Notre Dame Lives: A Personal Little Story of Our Lady in Paris

Notre Dame Lives: A Personal Little Story of Our Lady in Paris April 16, 2019
As I came up to Notre Dame. . .

Notre Dame suffers, but Notre Dame lives.

Much was lost at Notre Dame today, but much has been lost before in the past. Cathedrals are not built in a day or remain static: they grow, decay, change, are renewed over the centuries. This has been and will be true of Notre Dame.

Easter brings hope.

Our Lady, Notre Dame, will be renewed now at the hour when she seemed to die. Any icon, an image that is a celebration of the life of the Theotokos, must also live: born, growing, changing, developing over time. The great church in the center of Paris never has stood still since she was built. Nobody would say it today, but when I visited Paris one guide told me that he disliked the spire, thinking it a late carbuncle on a gothic beauty.  Surely this will not be said, at least quickly, after the great fire of April 15. Even controversial architecture that has been around for a century or two is hallowed when lost.

What should be done? That is for the French, the Catholics of Paris, to decide.

The iconoclasts, fear casting out love, afraid glory will detract from Glory, are defeated by an icon such as Notre Dame. The beauty is so great that the mind is turned to God if at all capable. The more glorious the image, the more the soul is driven by love of beauty to glory, the more the soul desires glory. Beauty begets love and love longs for more beauty. As Notre Dame says “yes” to God, so we cannot love her without loving God.

At first our tourism blinded us to Notre Dame and so to Jesus.

In Notre Dame, full of glory, the Lord is with you. I nearly missed this looking at history, the art, and the tourists.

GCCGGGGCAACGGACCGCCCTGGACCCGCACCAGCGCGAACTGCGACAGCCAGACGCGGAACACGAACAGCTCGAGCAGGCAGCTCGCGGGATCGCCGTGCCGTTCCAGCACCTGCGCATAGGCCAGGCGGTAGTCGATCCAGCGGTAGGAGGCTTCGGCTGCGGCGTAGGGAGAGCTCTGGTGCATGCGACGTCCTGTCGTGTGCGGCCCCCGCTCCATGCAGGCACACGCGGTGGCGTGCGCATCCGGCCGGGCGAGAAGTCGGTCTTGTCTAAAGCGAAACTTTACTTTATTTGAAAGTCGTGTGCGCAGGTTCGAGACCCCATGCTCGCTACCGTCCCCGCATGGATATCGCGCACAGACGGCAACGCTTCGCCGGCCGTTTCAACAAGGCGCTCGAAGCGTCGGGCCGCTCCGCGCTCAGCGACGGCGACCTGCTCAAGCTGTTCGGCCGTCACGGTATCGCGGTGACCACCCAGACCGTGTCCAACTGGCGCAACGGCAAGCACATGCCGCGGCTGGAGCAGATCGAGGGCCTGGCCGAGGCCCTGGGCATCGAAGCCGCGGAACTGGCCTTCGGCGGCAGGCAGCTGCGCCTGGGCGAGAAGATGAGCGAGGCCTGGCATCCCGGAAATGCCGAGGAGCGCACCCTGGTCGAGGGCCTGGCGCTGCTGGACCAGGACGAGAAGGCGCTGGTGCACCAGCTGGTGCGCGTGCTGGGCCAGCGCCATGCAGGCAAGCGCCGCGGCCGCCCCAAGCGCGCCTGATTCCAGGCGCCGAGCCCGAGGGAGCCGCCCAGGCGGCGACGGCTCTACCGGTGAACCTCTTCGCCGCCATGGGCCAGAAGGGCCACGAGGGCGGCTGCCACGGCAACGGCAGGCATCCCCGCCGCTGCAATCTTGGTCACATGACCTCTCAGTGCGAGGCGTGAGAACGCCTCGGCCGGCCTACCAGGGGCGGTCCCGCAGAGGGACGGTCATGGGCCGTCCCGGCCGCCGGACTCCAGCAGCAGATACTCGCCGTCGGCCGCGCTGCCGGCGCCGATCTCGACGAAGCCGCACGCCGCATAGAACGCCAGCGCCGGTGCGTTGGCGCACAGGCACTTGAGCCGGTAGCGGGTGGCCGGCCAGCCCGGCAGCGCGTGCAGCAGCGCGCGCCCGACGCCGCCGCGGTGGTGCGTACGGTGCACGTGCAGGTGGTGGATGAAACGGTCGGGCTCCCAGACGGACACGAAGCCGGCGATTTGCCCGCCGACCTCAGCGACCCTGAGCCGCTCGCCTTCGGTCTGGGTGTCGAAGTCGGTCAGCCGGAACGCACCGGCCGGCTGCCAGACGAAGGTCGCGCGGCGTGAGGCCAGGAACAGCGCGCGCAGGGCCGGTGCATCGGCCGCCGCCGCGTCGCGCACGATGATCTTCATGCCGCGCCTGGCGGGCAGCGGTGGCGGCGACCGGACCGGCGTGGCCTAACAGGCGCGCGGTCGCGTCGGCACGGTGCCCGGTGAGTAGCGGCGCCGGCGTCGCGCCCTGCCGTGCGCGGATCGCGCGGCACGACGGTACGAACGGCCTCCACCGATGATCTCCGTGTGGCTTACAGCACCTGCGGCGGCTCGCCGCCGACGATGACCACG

The first time I saw Notre Dame, the tourism overwhelmed my vision. We came, we took pictures, we learned facts, and left. Later climbing up to Sacre Coeur, my heart was changed. I ceased to be a tourist and became a pilgrim. Some nuns were there praying with many people and I began a search for God, for ancient, holy France, for San Denys and good Saint Louis.

We went many places, but much had been lost in Revolution and war. We were lost.

I paused to take an image of the image that pointed to God.

And then a kind guide told me what any scholar of Christian Paris would know: what I sought could be found in Notre Dame. She held great treasures, including the shirt of San Louis. Hope and I were almost out of time, we had to leave Paris the next day, but we raced back to Notre Dame. This time we saw it as pilgrims and our souls leapt within us when we saw her. This was different!

Sadly, we were told the treasury where the relic we sought was locked. We had been told of the hard hearts of the French toward American tourists with our demands.

Perhaps.

We took this picture as we left the timeless moment.

Yet when we told our story to the woman at the gate, she let us through the door where we could see. Around us, above us, I am no longer sure, we heard the sounds of a mass, or some service beginning, and there was the shirt of Saint Louis. The relics of the knight were with Notre Dame.

We prayed and asked God to save France and to save us. Timeless: we stood and went beyond the relic of a knightly king, through colored windows, past the bell towers, or so it seemed to us at the time.

The saintly king of France took us to Notre Dame and Notre Dame took us back to the sacred heart of Jesus.

That’s how it felt and has always seemed to me, a not important visitor to a church too great for me. When I saw the fires, I was horrified. What was being lost? Had they saved the shirt of the king? The windows surely were gone. The spire our guide had questioned fell. What else?

Yet small as it was, ignorant as we were, our experience with Notre Dame comforted me. If all the icons were lost, Notre Dame lives and so the icons can come again. Later I learned the relics were saved, though not the glass, and much of the structure endured.

Thank God, yet even if all had been lost all could have been renewed. The stone and the glass were blessed, but only because they housed those that heard the word of God and did it. There are still such souls and so new stone and new glass can bless and be blessed.

Our hearts turn to Notre Dame.

God bless Catholic France.


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